Format

Send to

Choose Destination
See comment in PubMed Commons below
Proc Natl Acad Sci U S A. 2007 Oct 16;104(42):16416-21. Epub 2007 Sep 4.

East African megadroughts between 135 and 75 thousand years ago and bearing on early-modern human origins.

Author information

1
Department of Earth Sciences, 204 Heroy Geology Laboratory, Syracuse University, Syracuse, NY 13244, USA. cascholz@syr.edu

Abstract

The environmental backdrop to the evolution and spread of early Homo sapiens in East Africa is known mainly from isolated outcrops and distant marine sediment cores. Here we present results from new scientific drill cores from Lake Malawi, the first long and continuous, high-fidelity records of tropical climate change from the continent itself. Our record shows periods of severe aridity between 135 and 75 thousand years (kyr) ago, when the lake's water volume was reduced by at least 95%. Surprisingly, these intervals of pronounced tropical African aridity in the early late-Pleistocene were much more severe than the Last Glacial Maximum (LGM), the period previously recognized as one of the most arid of the Quaternary. From these cores and from records from Lakes Tanganyika (East Africa) and Bosumtwi (West Africa), we document a major rise in water levels and a shift to more humid conditions over much of tropical Africa after approximately 70 kyr ago. This transition to wetter, more stable conditions coincides with diminished orbital eccentricity, and a reduction in precession-dominated climatic extremes. The observed climate mode switch to decreased environmental variability is consistent with terrestrial and marine records from in and around tropical Africa, but our records provide evidence for dramatically wetter conditions after 70 kyr ago. Such climate change may have stimulated the expansion and migrations of early modern human populations.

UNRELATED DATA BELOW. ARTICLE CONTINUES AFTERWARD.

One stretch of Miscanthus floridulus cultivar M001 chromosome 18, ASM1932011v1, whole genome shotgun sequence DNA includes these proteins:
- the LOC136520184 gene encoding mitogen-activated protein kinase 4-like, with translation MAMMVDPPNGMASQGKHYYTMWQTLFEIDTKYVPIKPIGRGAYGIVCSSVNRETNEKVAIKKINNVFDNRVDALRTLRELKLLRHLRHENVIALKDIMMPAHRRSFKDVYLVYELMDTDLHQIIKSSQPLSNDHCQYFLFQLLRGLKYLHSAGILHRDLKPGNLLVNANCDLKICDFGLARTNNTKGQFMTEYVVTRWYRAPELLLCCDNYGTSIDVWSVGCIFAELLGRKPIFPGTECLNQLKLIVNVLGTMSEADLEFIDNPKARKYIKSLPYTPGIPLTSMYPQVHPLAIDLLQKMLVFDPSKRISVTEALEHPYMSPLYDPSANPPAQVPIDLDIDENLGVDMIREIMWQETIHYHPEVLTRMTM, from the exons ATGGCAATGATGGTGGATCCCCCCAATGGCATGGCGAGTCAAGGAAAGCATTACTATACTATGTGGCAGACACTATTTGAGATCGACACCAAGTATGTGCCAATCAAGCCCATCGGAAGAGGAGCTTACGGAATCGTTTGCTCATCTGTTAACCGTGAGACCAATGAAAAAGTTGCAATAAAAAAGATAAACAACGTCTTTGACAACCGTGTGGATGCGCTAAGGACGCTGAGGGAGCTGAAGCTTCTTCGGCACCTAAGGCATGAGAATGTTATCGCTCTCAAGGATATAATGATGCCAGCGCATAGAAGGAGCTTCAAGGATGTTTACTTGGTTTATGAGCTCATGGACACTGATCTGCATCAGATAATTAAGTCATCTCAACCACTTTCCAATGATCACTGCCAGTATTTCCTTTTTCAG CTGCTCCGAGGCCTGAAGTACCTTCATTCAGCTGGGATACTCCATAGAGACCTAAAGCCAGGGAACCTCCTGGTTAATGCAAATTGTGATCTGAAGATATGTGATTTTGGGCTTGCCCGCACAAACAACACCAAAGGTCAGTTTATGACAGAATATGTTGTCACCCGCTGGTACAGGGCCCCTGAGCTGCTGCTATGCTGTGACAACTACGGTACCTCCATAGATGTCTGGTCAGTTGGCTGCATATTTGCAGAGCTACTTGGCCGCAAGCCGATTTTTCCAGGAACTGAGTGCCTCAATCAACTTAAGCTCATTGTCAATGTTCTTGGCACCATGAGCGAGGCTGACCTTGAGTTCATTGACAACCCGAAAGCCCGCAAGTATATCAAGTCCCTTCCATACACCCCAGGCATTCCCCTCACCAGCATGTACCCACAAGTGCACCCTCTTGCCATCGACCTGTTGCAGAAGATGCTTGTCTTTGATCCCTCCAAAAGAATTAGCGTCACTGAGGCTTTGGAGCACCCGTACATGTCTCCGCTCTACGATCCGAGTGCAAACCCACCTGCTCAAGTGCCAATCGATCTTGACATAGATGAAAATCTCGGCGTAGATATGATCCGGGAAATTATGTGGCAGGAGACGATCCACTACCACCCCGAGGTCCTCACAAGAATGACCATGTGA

PMID:
17785420
PMCID:
PMC1964544
DOI:
10.1073/pnas.0703874104
[Indexed for MEDLINE]
Free PMC Article
PubMed Commons home

PubMed Commons

0 comments
How to join PubMed Commons

    Supplemental Content

    Full text links

    Icon for HighWire Icon for PubMed Central
    Loading ...
    Support Center